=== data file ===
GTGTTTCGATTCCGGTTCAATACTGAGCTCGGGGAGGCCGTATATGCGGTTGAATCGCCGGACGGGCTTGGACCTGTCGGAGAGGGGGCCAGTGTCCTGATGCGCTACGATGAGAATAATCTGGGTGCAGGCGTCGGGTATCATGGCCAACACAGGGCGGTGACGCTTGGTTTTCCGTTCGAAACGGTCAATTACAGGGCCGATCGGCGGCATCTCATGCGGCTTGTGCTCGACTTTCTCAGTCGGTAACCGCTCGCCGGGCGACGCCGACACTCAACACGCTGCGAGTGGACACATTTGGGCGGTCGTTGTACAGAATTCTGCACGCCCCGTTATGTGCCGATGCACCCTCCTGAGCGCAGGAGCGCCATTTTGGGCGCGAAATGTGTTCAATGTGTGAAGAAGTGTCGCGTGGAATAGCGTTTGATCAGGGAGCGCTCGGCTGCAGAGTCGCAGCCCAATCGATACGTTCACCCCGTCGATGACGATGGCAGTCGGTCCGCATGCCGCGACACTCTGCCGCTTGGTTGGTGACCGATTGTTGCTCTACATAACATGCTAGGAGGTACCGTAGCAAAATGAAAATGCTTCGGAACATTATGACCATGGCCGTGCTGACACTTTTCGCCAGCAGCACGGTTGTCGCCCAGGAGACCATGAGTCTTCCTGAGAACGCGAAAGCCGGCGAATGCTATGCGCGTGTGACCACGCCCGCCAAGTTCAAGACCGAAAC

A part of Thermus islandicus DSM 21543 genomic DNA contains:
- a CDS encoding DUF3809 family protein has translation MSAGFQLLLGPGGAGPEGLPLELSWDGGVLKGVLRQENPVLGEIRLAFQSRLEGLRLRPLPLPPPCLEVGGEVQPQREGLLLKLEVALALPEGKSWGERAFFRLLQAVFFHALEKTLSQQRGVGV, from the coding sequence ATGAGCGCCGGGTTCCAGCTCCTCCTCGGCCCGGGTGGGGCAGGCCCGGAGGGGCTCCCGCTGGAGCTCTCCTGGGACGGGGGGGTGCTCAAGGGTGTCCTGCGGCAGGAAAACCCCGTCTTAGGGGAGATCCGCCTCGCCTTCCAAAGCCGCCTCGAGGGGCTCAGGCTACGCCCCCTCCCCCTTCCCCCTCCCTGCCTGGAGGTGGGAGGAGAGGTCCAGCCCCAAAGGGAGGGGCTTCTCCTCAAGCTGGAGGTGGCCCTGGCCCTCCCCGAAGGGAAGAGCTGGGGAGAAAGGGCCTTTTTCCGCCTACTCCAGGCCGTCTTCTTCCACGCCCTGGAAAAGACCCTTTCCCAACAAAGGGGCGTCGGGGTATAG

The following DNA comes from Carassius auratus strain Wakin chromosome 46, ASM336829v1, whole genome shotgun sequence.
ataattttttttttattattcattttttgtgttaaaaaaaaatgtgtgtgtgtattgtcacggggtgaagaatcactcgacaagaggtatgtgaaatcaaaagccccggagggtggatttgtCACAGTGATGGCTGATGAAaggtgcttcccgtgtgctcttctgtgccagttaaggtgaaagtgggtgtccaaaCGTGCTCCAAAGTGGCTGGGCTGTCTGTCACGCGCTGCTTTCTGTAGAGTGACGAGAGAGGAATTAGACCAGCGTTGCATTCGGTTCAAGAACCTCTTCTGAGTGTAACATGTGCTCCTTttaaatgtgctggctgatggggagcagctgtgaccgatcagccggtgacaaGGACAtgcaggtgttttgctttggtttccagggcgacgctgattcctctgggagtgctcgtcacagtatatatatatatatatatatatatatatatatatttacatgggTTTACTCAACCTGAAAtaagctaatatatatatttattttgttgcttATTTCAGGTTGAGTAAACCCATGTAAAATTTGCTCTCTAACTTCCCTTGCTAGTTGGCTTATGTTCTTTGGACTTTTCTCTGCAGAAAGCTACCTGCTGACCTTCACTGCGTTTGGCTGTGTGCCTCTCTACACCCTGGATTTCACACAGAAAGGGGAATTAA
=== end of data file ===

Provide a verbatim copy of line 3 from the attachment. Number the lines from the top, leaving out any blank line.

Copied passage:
- a CDS encoding DUF3809 family protein has translation MSAGFQLLLGPGGAGPEGLPLELSWDGGVLKGVLRQENPVLGEIRLAFQSRLEGLRLRPLPLPPPCLEVGGEVQPQREGLLLKLEVALALPEGKSWGERAFFRLLQAVFFHALEKTLSQQRGVGV, from the coding sequence ATGAGCGCCGGGTTCCAGCTCCTCCTCGGCCCGGGTGGGGCAGGCCCGGAGGGGCTCCCGCTGGAGCTCTCCTGGGACGGGGGGGTGCTCAAGGGTGTCCTGCGGCAGGAAAACCCCGTCTTAGGGGAGATCCGCCTCGCCTTCCAAAGCCGCCTCGAGGGGCTCAGGCTACGCCCCCTCCCCCTTCCCCCTCCCTGCCTGGAGGTGGGAGGAGAGGTCCAGCCCCAAAGGGAGGGGCTTCTCCTCAAGCTGGAGGTGGCCCTGGCCCTCCCCGAAGGGAAGAGCTGGGGAGAAAGGGCCTTTTTCCGCCTACTCCAGGCCGTCTTCTTCCACGCCCTGGAAAAGACCCTTTCCCAACAAAGGGGCGTCGGGGTATAG